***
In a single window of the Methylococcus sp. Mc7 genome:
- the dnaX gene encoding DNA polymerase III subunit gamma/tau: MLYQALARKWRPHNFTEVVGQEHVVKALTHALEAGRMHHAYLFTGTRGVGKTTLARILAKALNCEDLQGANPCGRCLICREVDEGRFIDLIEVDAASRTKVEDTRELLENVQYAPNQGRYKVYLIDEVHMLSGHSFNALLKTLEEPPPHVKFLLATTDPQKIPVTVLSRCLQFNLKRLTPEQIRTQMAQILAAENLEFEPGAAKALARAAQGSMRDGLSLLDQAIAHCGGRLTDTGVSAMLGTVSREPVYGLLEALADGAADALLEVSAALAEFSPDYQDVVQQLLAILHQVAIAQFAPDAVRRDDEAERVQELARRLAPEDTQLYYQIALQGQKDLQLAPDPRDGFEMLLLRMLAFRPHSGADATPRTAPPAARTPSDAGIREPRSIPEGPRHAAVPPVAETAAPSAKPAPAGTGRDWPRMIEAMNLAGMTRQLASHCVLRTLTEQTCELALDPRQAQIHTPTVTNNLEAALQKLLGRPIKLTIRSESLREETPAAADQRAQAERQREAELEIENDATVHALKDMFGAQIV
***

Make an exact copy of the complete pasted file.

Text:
In a single window of the Methylococcus sp. Mc7 genome:
- the dnaX gene encoding DNA polymerase III subunit gamma/tau: MLYQALARKWRPHNFTEVVGQEHVVKALTHALEAGRMHHAYLFTGTRGVGKTTLARILAKALNCEDLQGANPCGRCLICREVDEGRFIDLIEVDAASRTKVEDTRELLENVQYAPNQGRYKVYLIDEVHMLSGHSFNALLKTLEEPPPHVKFLLATTDPQKIPVTVLSRCLQFNLKRLTPEQIRTQMAQILAAENLEFEPGAAKALARAAQGSMRDGLSLLDQAIAHCGGRLTDTGVSAMLGTVSREPVYGLLEALADGAADALLEVSAALAEFSPDYQDVVQQLLAILHQVAIAQFAPDAVRRDDEAERVQELARRLAPEDTQLYYQIALQGQKDLQLAPDPRDGFEMLLLRMLAFRPHSGADATPRTAPPAARTPSDAGIREPRSIPEGPRHAAVPPVAETAAPSAKPAPAGTGRDWPRMIEAMNLAGMTRQLASHCVLRTLTEQTCELALDPRQAQIHTPTVTNNLEAALQKLLGRPIKLTIRSESLREETPAAADQRAQAERQREAELEIENDATVHALKDMFGAQIV